Most relevant to Bayer Leverkusen and Rolfes as its sporting director, that has led to speculation about Bayer Leverkusen’s rising superstar Kai Havertz (20), who has been targeted by league rival Bayern Munich and other top clubs in Europe. Leverkusen’s head coach Peter Bosz predicted in March that Havertz would transfer out in the summer for a fee of €100 million or more. Asked whether Havertz might stay after all, Rolfes responded,

“He has a contract until 2022, so it was always an open question as to what happens with him in time or whether he transfers. If he takes the step up to a really big, big world club, that’s normal, because he simply has extraordinary quality.”

“As for how things develop now during the coronavirus crisis, for the time being the transfer market is quiet. Currently many clubs are asking what the forecast looks like for the next two or three months, when we will start playing again, when everything will become normalized again.”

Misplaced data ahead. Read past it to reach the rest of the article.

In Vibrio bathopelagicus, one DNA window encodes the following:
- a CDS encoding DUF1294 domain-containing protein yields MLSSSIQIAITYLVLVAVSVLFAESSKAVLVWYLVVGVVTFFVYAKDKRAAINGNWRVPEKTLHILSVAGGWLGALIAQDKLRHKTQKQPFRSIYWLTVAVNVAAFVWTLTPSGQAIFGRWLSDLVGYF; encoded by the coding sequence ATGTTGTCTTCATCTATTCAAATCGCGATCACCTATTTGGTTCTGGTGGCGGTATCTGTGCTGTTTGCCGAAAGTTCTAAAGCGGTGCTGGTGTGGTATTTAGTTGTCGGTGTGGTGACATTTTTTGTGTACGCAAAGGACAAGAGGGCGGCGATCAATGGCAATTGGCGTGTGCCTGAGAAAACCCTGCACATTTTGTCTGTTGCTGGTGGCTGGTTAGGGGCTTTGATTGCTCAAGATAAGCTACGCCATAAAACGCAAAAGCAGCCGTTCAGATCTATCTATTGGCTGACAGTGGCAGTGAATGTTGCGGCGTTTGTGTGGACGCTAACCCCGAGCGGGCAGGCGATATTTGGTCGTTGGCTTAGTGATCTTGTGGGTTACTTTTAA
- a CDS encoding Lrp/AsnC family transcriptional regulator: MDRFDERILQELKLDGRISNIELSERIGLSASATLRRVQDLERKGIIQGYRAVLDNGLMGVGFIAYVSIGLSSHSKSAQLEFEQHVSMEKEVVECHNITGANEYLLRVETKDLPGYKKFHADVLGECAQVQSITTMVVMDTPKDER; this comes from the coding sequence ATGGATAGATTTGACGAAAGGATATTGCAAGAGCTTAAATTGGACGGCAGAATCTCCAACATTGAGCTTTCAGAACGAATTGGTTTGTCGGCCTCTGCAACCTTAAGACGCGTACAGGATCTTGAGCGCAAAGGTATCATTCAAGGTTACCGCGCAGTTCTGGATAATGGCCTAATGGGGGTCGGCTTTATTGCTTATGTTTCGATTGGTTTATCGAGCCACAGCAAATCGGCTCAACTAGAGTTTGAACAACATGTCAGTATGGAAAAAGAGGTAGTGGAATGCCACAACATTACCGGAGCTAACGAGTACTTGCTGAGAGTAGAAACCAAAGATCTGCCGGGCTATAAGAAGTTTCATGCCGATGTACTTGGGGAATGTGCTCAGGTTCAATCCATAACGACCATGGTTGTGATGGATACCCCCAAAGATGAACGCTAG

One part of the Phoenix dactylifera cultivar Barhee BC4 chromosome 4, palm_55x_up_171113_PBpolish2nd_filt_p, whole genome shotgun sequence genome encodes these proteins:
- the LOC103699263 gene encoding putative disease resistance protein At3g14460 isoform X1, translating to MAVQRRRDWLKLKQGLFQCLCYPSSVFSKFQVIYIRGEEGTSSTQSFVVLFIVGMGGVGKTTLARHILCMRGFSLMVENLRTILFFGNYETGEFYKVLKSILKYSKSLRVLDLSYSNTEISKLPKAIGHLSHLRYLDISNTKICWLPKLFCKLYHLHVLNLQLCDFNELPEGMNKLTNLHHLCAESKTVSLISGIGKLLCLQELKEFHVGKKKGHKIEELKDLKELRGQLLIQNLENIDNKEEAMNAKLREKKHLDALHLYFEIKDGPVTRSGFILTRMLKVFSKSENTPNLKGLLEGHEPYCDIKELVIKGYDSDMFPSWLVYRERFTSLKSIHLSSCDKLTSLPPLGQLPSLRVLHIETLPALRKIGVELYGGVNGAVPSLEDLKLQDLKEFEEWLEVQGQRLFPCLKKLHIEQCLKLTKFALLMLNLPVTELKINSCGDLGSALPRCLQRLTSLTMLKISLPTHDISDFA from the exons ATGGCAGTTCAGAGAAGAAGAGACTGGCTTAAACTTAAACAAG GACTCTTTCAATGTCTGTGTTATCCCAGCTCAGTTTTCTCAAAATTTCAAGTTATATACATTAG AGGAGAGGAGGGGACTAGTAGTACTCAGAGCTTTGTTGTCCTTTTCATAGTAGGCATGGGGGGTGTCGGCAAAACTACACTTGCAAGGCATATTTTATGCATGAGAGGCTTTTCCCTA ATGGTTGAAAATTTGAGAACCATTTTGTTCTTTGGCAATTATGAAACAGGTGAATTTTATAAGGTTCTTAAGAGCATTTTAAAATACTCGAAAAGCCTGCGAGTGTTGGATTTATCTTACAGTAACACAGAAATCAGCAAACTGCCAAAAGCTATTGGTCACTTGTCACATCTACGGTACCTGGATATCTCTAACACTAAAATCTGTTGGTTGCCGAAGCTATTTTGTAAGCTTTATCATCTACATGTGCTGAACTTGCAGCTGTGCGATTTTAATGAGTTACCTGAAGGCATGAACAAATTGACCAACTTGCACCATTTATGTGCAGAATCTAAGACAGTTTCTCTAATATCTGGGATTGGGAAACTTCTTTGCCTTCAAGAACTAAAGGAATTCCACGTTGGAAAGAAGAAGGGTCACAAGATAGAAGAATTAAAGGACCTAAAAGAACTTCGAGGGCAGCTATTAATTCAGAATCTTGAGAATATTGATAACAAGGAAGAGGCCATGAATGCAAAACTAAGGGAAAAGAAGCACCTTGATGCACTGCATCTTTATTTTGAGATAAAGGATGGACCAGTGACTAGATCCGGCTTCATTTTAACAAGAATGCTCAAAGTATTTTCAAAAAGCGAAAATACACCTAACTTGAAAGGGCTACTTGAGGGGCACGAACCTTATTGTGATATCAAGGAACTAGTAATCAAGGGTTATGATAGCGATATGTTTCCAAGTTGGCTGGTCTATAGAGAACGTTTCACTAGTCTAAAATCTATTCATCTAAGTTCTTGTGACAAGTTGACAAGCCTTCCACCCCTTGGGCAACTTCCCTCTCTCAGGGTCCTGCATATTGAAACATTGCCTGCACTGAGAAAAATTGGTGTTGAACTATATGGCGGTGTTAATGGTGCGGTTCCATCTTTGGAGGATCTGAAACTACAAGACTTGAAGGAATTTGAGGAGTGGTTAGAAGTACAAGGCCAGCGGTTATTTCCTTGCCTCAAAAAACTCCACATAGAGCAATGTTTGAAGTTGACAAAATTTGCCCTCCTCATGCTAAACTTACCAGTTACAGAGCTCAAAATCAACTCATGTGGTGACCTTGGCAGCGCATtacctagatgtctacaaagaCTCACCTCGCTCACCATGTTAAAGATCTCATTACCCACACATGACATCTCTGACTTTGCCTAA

But Leverkusen is nonetheless relaxed about Havertz’s situation and confident that even the current crisis will not dampen interest in such an exceptional player as Havertz. Rolfes said,

“Obviously the coronavirus crisis has influenced the transfer market, but players like Kai, who possesses extraordinary quality, are always interesting for clubs. We’re very relaxed about it. We’re in very good contact with him, his family and his agents, and we’ll see how things stand in the coming months or next year. We’re totally relaxed.”

Fans of Bayer 04 and the Bundesliga everywhere will be glad when we can again see stars like Havertz dazzle on the pitch, despite the extraordinary conditions of the coronavirus crisis. Currently, the DFL is waiting for the German government’s decision whether its plan may be executed. Chancellor Angela Merkel and the minister-presidents of the states will meet to discuss it on Thursday, April 30.